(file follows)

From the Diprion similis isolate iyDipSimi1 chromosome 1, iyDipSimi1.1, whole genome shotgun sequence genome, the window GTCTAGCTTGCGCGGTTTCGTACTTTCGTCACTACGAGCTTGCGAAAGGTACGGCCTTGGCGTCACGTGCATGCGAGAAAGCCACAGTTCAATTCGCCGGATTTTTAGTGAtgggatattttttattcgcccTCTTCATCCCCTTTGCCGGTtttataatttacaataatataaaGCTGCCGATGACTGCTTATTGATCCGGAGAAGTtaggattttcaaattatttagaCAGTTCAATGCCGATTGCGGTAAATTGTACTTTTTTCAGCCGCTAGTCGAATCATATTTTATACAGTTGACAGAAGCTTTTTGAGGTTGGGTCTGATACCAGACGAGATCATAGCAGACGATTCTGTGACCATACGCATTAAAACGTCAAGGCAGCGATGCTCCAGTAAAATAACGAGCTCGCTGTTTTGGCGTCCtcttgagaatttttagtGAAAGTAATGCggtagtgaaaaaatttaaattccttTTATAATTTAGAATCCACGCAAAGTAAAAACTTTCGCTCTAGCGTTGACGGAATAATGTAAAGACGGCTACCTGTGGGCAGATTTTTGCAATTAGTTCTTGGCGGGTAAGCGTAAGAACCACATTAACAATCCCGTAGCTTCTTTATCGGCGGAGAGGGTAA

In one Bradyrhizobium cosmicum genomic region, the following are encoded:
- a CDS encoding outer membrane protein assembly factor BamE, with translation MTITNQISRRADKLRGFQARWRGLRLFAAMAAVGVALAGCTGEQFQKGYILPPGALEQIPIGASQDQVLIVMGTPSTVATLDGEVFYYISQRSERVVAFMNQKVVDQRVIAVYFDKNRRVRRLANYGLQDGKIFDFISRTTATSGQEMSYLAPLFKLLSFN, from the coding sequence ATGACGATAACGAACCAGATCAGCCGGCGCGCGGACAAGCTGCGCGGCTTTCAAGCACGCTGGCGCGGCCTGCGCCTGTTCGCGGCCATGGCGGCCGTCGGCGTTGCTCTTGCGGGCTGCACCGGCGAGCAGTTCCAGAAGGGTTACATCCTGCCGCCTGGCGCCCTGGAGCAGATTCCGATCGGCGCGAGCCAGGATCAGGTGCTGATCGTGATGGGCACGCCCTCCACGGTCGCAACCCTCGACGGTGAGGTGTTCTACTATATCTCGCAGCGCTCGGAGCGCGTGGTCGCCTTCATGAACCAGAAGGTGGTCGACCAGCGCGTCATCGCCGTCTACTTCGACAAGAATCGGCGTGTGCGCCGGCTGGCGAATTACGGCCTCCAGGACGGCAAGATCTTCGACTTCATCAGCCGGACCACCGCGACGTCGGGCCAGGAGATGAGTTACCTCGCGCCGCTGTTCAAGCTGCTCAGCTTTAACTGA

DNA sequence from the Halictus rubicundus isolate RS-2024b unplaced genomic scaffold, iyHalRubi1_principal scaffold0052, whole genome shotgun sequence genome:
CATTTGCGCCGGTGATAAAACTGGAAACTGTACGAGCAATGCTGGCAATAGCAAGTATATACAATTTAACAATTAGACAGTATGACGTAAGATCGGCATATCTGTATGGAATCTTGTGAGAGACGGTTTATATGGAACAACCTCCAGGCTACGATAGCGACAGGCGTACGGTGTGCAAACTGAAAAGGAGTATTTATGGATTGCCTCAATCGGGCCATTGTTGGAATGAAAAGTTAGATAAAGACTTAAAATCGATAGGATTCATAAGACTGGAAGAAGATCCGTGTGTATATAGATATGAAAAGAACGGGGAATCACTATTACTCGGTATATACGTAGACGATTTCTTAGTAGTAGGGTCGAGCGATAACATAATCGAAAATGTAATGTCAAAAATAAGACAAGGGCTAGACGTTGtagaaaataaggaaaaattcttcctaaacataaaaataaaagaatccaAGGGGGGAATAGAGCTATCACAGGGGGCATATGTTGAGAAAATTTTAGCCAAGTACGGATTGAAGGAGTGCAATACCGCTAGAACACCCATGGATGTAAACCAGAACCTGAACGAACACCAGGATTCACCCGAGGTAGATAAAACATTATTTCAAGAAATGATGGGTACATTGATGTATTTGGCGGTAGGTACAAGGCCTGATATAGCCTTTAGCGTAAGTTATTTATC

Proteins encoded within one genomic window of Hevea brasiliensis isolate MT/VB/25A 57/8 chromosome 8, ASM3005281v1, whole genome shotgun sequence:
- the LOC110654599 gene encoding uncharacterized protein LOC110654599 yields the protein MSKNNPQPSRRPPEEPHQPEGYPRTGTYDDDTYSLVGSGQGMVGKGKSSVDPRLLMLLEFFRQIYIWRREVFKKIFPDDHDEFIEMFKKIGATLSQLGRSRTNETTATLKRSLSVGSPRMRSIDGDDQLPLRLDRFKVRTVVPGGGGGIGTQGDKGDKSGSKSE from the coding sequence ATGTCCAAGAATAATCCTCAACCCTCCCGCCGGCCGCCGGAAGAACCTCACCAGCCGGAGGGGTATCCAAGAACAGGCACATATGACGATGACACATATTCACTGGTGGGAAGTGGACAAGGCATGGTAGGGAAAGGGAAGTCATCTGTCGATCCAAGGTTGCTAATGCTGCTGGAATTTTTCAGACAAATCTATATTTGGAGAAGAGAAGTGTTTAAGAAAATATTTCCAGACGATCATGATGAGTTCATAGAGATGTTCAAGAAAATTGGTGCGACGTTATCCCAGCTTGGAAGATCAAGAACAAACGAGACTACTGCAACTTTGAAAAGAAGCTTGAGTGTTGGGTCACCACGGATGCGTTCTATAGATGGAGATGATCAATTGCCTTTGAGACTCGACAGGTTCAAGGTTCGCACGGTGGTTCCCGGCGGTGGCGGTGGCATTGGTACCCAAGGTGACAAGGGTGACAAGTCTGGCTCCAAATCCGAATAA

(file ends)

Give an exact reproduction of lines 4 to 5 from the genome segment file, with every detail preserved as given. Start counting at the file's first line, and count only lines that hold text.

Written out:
DNA sequence from the Halictus rubicundus isolate RS-2024b unplaced genomic scaffold, iyHalRubi1_principal scaffold0052, whole genome shotgun sequence genome:
CATTTGCGCCGGTGATAAAACTGGAAACTGTACGAGCAATGCTGGCAATAGCAAGTATATACAATTTAACAATTAGACAGTATGACGTAAGATCGGCATATCTGTATGGAATCTTGTGAGAGACGGTTTATATGGAACAACCTCCAGGCTACGATAGCGACAGGCGTACGGTGTGCAAACTGAAAAGGAGTATTTATGGATTGCCTCAATCGGGCCATTGTTGGAATGAAAAGTTAGATAAAGACTTAAAATCGATAGGATTCATAAGACTGGAAGAAGATCCGTGTGTATATAGATATGAAAAGAACGGGGAATCACTATTACTCGGTATATACGTAGACGATTTCTTAGTAGTAGGGTCGAGCGATAACATAATCGAAAATGTAATGTCAAAAATAAGACAAGGGCTAGACGTTGtagaaaataaggaaaaattcttcctaaacataaaaataaaagaatccaAGGGGGGAATAGAGCTATCACAGGGGGCATATGTTGAGAAAATTTTAGCCAAGTACGGATTGAAGGAGTGCAATACCGCTAGAACACCCATGGATGTAAACCAGAACCTGAACGAACACCAGGATTCACCCGAGGTAGATAAAACATTATTTCAAGAAATGATGGGTACATTGATGTATTTGGCGGTAGGTACAAGGCCTGATATAGCCTTTAGCGTAAGTTATTTATC